Project full title: Nuclear Immune Mediated Brain and Lupus-like conditions: natural history, pathophysiology, diagnostic and therapeutic modalities with application to other disorders of autoimmunity”
Coordinator : Yanick Crow, Manchester
Nuclease Immune Mediated Brain and Lupus-like (NIMBL) conditions, comprising Aicardi-Goutieres Syndrome, Retinal Vasculopathy with Cerebral Leukodystrophy and some cases of Systemic Lupus Erythematosus, are devastating genetic disorders resulting in greatly reduced quality of life, high mortality especially in children, and significant risks of recurrence within affected families. NIMBL conditions are rare, but under diagnosed. No effective treatments or cures exist at present.
To enable optimum patient care in Europe and worldwide, a better understanding of the natural course of these disorders and their underlying pathological basis is essential. In the NIMBL project, European and U.S. clinical and basic scientists at the forefront of NIMBL-related research have united to develop a translational approach to these problems. A registry of patients will reveal the natural history of the NIMBL diseases, and the efficacy of current treatments. Investigation of patients together with the use of existing and novel cellular and animal models will precisely define their pathogenesis and identify potential drug targets. These same platforms will then be used to test existing and new drug treatments, thus providing unique opportunities to European companies.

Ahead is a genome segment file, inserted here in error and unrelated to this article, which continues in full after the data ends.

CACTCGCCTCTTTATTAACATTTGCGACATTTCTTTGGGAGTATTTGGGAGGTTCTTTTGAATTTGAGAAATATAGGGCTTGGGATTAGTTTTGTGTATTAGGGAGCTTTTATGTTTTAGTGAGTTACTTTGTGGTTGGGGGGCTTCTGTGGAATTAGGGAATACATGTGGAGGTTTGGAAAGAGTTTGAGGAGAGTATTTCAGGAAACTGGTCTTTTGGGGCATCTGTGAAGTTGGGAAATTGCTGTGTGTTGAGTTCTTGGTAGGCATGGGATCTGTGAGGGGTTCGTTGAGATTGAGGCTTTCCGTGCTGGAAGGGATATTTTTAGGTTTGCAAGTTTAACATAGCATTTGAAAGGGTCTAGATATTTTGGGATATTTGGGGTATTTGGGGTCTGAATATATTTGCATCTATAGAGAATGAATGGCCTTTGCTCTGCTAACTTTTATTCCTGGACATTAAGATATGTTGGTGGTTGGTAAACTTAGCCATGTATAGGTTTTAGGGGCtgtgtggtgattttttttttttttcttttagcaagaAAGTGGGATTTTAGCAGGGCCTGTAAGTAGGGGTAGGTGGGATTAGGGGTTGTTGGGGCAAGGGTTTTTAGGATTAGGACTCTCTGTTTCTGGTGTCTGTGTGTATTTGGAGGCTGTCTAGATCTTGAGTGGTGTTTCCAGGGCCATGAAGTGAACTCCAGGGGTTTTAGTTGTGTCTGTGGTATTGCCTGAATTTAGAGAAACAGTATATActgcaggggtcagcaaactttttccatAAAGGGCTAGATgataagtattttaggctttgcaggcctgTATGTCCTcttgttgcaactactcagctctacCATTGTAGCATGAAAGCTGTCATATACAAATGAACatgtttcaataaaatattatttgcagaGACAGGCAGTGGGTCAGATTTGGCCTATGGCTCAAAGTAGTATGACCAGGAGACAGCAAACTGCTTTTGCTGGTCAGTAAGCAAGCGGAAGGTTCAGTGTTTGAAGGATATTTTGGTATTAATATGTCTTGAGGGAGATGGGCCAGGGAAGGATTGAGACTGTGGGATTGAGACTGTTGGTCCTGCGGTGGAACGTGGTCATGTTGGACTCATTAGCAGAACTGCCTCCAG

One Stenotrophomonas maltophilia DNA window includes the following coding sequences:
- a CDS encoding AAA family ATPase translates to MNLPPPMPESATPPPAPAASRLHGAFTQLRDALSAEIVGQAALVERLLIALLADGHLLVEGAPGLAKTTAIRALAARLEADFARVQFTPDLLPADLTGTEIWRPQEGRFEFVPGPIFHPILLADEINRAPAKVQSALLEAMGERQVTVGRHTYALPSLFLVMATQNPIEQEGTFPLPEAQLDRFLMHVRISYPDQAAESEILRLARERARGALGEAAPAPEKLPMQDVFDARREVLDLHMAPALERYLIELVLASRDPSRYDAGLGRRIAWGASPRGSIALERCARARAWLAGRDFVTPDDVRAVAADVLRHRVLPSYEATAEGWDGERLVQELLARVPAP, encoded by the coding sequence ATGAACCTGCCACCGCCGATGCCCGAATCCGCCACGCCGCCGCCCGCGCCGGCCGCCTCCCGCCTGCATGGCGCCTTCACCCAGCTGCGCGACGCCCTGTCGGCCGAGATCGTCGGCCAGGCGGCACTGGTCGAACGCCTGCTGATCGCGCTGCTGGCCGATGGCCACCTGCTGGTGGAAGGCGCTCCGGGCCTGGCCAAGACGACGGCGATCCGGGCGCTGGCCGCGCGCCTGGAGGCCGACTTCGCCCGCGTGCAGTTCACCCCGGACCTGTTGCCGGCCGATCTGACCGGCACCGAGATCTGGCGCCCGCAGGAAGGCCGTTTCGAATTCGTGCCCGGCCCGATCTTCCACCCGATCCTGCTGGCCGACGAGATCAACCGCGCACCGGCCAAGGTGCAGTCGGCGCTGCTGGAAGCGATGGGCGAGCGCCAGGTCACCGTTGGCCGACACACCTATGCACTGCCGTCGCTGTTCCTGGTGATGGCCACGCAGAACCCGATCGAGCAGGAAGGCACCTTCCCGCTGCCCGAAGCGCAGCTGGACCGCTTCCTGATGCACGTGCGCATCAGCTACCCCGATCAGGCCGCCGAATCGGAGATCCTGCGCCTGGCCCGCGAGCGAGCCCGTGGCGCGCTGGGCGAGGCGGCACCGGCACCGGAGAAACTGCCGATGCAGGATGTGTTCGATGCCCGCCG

The NIMBL project will build on very recent discoveries of the cell-intrinsic initiation of autoimmunity that we have described, and which have major implications for our understanding of the discrimination of self from non-self. This new biological paradigm involves cytosolic sensors that detect accumulated, endogenous nucleic acids, and induce the body to mount an immune response against its own cells. Thus, the investigation of NIMBL diseases will not only improve the health and well-being of NIMBL patients and their families, it will also lead to better treatments of much more common autoimmune disorders including lupus.